Many classic computers could optionally use a TV set as the display. At least in the early (pre-SCART) days, the TV would typically only have RF input, but if you were using a monitor, you could get a better color picture, not just because of the quality of the picture tube itself, but because you could use a better transmission format. Composite video would save an RF encoding step, but best of all was when computer and monitor could connect with an RGB cable, avoiding the distortion that comes with mixing the components together and separating them again.

Did some of this apply even with a monochrome system? That is, if you had a monochrome computer providing RF output to a black-and-white TV, and you wanted to instead connect it to a green-screen monitor, could the monitor produce a sharper image if it gets the signal in a different format than the TV could take?

2 Answers 2


RF encoding introduces significant noise to the video signal because it moves the signal up to an area of the spectrum that is much more susceptible to interference. A monochrome 240p video signal of the best quality will be defined by its dot clock frequency at ~14 MHz. This would create a good quality 80 column text image as seen on machines like IBM CGA or Amiga. For RF compatibility, such a signal would be promoted to the TV VHF spectrum, which resides in a large and noisy range of ~50 MHz to ~250 MHz. Here, the signal is subject to interference from the many other signals present in the VHF spectrum. Thus, even without any distortion from the frequency shift (not possible), the quality of the signal as is transmitted to the TV is significantly degraded by noisy spectrum interference. Naturally, the TV also has to shift the signal back down to the native frequency as well, and this too is imprecise.

So you have noisy artifacts introduced through both the up and down frequency conversion needed for RF transmissions to the TV, and you have the fact that you are moving the signal into a much noisier spectrum band where it is interfered by other signals.

Therefore, yes, any avoidance of RF encoding, even for a basic text-only monochrome display, will benefit the display quality. Examples of bypassing RF encoding to achieve better results using a monitor are readily seen amongst various early computers, including the 1977 Apple ][, Commodore PET, and TRS-80 Model 1, all of which relied on bypassing RF for more readable text displays on monitors.

In my opinion, TV sets as computer monitors was never meant as a practical alternative to a monitor if you were utilizing anything other than low-resolution color output, probably for games. The fact that early computers supported RF was more for keeping the costs/barriers to entry lower for the target home market, since virtually all homes already had one or more TV sets. It's the same reality that has always applied to home game consoles, where the output capabilities improved almost lock-step with the capabilities of low-cost consumer display devices (e.g. "TV's") to the present day.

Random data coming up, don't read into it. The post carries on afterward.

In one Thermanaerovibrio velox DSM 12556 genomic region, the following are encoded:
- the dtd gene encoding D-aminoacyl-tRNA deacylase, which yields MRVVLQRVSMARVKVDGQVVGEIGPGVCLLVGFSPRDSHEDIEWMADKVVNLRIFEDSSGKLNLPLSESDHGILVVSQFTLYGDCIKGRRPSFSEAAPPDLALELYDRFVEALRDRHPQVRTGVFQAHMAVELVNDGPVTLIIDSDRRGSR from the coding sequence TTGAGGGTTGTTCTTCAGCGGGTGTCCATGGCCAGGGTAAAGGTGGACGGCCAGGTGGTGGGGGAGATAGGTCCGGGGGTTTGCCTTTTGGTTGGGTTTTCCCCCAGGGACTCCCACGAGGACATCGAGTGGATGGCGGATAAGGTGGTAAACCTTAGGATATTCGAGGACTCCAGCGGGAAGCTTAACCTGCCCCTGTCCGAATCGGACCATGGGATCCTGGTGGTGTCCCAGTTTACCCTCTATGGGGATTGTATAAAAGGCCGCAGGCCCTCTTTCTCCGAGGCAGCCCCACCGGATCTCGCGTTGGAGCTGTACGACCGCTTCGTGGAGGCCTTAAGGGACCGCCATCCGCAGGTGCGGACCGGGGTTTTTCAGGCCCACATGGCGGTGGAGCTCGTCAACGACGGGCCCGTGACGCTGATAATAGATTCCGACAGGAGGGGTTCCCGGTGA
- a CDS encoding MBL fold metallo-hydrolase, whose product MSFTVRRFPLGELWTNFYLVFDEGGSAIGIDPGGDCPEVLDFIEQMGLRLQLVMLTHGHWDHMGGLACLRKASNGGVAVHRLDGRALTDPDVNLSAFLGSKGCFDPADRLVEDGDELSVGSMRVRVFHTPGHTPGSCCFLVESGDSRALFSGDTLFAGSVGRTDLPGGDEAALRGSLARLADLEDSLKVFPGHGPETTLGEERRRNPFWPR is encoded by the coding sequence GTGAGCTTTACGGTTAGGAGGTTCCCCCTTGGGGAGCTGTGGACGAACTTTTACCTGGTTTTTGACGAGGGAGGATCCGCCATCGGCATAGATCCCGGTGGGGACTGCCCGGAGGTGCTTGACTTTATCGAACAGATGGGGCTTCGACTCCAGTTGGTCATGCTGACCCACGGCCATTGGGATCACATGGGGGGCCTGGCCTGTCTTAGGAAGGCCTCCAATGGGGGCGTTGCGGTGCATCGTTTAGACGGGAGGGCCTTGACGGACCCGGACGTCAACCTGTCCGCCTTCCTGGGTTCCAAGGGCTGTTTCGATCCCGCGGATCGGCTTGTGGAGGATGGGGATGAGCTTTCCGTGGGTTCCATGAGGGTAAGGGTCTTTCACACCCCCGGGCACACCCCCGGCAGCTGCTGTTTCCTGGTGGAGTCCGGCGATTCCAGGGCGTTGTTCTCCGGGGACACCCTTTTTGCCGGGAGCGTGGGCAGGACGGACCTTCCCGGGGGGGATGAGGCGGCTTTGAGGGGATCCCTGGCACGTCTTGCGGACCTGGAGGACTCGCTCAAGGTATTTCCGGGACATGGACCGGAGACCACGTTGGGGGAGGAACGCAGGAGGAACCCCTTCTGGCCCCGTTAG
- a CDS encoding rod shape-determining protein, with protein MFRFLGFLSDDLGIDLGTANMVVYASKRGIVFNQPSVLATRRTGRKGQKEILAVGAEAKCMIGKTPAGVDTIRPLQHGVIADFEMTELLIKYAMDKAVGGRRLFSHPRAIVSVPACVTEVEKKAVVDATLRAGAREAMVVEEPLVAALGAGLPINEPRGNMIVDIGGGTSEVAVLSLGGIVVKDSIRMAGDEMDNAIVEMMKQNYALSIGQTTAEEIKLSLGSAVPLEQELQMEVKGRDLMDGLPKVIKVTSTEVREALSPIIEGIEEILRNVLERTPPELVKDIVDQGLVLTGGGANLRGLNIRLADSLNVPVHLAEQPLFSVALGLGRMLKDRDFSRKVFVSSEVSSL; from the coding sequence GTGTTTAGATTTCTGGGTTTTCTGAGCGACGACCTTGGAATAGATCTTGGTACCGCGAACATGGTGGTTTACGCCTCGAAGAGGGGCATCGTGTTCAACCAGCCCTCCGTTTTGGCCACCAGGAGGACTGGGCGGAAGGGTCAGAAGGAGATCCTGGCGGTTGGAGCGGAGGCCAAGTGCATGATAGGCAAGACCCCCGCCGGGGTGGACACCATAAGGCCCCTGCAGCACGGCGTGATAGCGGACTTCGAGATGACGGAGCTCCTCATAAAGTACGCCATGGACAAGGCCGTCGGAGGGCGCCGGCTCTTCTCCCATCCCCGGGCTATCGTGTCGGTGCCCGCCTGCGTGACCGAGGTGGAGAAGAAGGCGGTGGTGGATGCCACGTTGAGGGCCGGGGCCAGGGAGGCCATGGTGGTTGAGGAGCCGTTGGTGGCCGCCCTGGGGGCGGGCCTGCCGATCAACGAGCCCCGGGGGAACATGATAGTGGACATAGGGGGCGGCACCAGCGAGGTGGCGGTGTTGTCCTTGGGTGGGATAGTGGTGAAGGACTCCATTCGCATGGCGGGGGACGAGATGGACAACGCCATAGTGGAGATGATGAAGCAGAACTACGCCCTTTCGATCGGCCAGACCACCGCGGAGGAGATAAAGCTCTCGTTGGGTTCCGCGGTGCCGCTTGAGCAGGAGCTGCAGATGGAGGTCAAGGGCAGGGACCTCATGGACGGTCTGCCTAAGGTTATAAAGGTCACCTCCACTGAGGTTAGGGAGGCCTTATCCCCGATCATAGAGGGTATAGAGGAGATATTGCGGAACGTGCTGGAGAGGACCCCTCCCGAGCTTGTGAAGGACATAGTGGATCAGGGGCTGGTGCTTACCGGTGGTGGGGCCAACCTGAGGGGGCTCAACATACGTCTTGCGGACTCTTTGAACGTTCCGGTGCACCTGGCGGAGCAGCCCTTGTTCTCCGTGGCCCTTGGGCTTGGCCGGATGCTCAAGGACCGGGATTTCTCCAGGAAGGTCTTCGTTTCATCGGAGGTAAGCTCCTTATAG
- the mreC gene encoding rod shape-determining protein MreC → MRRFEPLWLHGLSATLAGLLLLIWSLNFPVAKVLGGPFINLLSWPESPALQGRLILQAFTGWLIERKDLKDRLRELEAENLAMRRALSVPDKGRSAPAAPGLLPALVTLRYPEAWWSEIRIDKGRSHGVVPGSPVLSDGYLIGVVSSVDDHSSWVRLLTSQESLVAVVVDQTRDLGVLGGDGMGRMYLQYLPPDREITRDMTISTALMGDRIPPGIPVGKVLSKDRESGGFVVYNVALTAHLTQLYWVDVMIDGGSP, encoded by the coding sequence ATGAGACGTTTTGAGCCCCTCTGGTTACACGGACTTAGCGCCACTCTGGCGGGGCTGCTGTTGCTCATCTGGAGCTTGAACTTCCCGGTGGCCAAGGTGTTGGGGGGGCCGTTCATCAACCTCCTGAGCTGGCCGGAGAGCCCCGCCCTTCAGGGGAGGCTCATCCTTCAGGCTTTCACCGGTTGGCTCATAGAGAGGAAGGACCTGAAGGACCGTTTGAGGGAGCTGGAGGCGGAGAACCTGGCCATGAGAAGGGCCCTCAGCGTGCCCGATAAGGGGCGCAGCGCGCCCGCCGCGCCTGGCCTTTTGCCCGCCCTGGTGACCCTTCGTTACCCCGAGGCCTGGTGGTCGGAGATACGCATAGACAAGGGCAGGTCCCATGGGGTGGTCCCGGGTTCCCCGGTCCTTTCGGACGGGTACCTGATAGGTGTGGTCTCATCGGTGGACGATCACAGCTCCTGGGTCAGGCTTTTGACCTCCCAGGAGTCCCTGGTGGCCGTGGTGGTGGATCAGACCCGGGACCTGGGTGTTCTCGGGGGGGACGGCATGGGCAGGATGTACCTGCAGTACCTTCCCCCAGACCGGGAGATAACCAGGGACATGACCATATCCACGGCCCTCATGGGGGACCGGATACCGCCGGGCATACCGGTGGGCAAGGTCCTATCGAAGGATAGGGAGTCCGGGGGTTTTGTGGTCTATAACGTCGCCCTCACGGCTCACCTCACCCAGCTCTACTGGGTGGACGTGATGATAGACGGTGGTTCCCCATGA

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    I suspect the biggest problem with RF encoding is the 6MHz channel bandwidth (8MHz for PAL/SECAM) rather than the noise.
    – Ken Gober
    Jan 4, 2020 at 13:48
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    @KenGober You are right that there are multiple factors and I've expanded the answer.
    – Brian H
    Jan 4, 2020 at 13:51
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    Would good cabling minimize the interference? Jan 4, 2020 at 14:04
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    @ThorbjørnRavnAndersen I know from experience that using thick coaxial cable and barrel connectors works better than cheap antenna wire. But still no substitute for connecting to a monitor/non-RF input.
    – Brian H
    Jan 4, 2020 at 14:06
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    Then there's the fact that the RGB signals are square waves. However, note the converse as well. Historically, people made use of the properties of colour composite video in ways that did not work with RGB monitors and needed colour composite TVs, although this is well beyond what the question is asking about, which is B&W composite video.
    – JdeBP
    Jan 5, 2020 at 17:17

Not answering answering your question, but "black and white" TVs did produce a "better" picture as they didn't have the wire mask behind the glass, which was often very coarse on early TVs and even monitors. You could sometimes/often get a better grey image on a B&W TV than colour on a monitor.

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    Also, many cheap black and white TVs wouldn't try to remove the colour subcarrier, so wouldn't end up softening a genuine black and white signal.
    – Tommy
    Jan 10, 2020 at 16:24

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